“However, I still think that if the plastic seal is not a major issue, there is no difference in the game experience between a perfect condition new disk and a perfect condition disk played once by an employee, besides the potential public relations issues. Of course, when I say perfect condition, I mean everything: kept in a smoke free environment, free of dirt, not kept in direct sunlight or damaging temperatures, etc. I believe that’s a major factor as to why the GameStop employees I’ve known are far more likely to check out a used title than a new one.”

Let me clue you in, Mark. It is a major issue. Asswipe sixteen-year-old kids working at Gamestop aren’t particularly known for their responsible nature. Anytime I’ve ever bought a used game from Gamestop, it looks like the previous owner played it on their Sandpaper360. So, when I buy a game labeled as “new”, I expect it to not have been used in someone else’s console. I mean the plain language of “new” implies that THE PRODUCT HASN’T BEEN USED. I mean, why are used games cheaper if consumers don’t value a new product? Use your noodle, Mark!

Whatever. I can’t stay mad at you Methentis. I dig your blog. BFFs?

Over at Kotaku, a non-lawyer takes a better stab at it:

The FTC Act Test for false advertising states that there must be a representation, omission or practice that is likely to mislead the consumer. Second, the FTC examines the practice from the standpoint of a reasonable consumer. Finally, the representation, omission, or practice must be a “material” one (whether the act or practice is likely to affect the consumer’s conduct or decision with regard to a product or service). In GameStop’s situation, it sounds like the employees have mislead the customer by representing that the game is new and omitted the fact the game has been used. A reasonable customer would not pay full price for a used game; the representation or omission would affect the customer’s decision; and therefore, the representation or omission is material and would constitute false advertising.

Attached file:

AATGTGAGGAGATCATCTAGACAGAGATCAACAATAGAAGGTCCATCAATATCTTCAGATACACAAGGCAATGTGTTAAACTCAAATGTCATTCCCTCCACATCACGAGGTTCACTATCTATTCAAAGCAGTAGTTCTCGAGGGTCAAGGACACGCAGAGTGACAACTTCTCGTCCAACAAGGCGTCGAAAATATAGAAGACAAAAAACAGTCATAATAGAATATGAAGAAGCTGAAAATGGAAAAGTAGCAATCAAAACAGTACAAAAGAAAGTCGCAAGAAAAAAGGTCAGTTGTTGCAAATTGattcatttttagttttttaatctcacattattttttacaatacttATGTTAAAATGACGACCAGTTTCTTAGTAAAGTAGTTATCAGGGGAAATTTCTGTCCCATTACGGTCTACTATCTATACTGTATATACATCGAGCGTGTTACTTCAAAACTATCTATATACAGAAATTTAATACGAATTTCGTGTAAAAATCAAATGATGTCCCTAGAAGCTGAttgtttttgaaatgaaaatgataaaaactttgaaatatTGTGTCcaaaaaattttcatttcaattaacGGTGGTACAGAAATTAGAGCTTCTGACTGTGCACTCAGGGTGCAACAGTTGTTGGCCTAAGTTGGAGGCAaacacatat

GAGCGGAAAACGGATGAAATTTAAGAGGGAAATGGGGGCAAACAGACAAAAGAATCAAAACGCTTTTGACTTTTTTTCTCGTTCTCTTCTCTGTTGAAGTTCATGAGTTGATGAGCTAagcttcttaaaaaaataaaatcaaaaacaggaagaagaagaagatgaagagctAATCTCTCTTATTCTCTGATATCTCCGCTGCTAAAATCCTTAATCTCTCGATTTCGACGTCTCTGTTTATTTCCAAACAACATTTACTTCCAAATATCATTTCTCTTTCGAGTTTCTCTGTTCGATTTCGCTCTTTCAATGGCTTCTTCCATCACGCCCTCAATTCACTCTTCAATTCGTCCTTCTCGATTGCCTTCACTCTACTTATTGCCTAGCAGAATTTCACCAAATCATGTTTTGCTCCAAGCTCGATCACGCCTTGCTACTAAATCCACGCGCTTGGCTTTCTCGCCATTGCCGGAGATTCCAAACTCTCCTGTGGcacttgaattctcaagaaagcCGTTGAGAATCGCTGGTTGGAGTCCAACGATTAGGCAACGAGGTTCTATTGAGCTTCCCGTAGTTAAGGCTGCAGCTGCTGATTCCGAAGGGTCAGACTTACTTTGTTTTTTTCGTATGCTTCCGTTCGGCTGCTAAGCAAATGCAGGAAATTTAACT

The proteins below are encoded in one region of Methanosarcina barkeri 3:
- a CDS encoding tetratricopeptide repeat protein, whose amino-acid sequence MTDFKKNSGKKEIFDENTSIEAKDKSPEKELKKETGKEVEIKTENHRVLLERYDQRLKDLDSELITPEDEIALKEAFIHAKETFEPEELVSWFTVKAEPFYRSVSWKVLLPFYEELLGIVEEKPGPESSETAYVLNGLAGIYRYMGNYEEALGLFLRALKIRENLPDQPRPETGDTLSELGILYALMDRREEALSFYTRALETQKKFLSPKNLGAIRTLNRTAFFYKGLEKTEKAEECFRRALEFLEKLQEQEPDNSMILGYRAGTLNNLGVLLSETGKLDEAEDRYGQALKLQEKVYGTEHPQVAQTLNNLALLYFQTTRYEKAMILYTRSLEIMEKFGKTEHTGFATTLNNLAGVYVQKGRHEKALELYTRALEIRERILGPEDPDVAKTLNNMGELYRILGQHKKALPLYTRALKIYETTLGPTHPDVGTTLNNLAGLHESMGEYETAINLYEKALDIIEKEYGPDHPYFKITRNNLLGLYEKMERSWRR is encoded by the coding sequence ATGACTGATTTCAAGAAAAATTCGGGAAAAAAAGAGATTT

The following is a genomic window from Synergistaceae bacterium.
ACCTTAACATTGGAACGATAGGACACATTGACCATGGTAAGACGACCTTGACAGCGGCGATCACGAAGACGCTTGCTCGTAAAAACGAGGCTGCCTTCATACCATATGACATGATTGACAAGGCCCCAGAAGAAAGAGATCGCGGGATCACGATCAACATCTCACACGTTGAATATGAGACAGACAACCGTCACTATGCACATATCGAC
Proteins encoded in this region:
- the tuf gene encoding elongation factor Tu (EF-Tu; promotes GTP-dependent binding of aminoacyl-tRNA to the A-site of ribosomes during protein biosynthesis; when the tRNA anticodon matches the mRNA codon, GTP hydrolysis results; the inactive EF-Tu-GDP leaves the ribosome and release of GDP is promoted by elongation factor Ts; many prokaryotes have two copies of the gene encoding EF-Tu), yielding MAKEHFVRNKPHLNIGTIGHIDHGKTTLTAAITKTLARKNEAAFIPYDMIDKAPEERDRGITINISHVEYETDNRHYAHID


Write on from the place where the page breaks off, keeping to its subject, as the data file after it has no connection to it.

Ah. The sound of sweet sweet common sense.

Time Warner Cable Execs Announce Draconian Bandwidth Caps

Lara Crigger over at Gamerswithjobs and Bill Harris of Dubious Quality both chime in on Time Warner’s plan to roll out a 5GB bandwidth cap in test markets. For those of you not technically inclined, 5GB is less than one hi-def (high def? HD?) movie. Coincidence? I think not. I think this move is obviously designed to bolster on demand video.

Bill Harris writes:

“So if you’re Time Warner, and you can’t stop the bleeding, what do you do? You leverage the monopoly you have inside franchise cities for broadband service. They could never roll out this kind of pricing plan, could never use it to pressure content providers, if there was any real competition. I think this is the line in the sand, though, and they’re going to defend it as fiercely as they can.”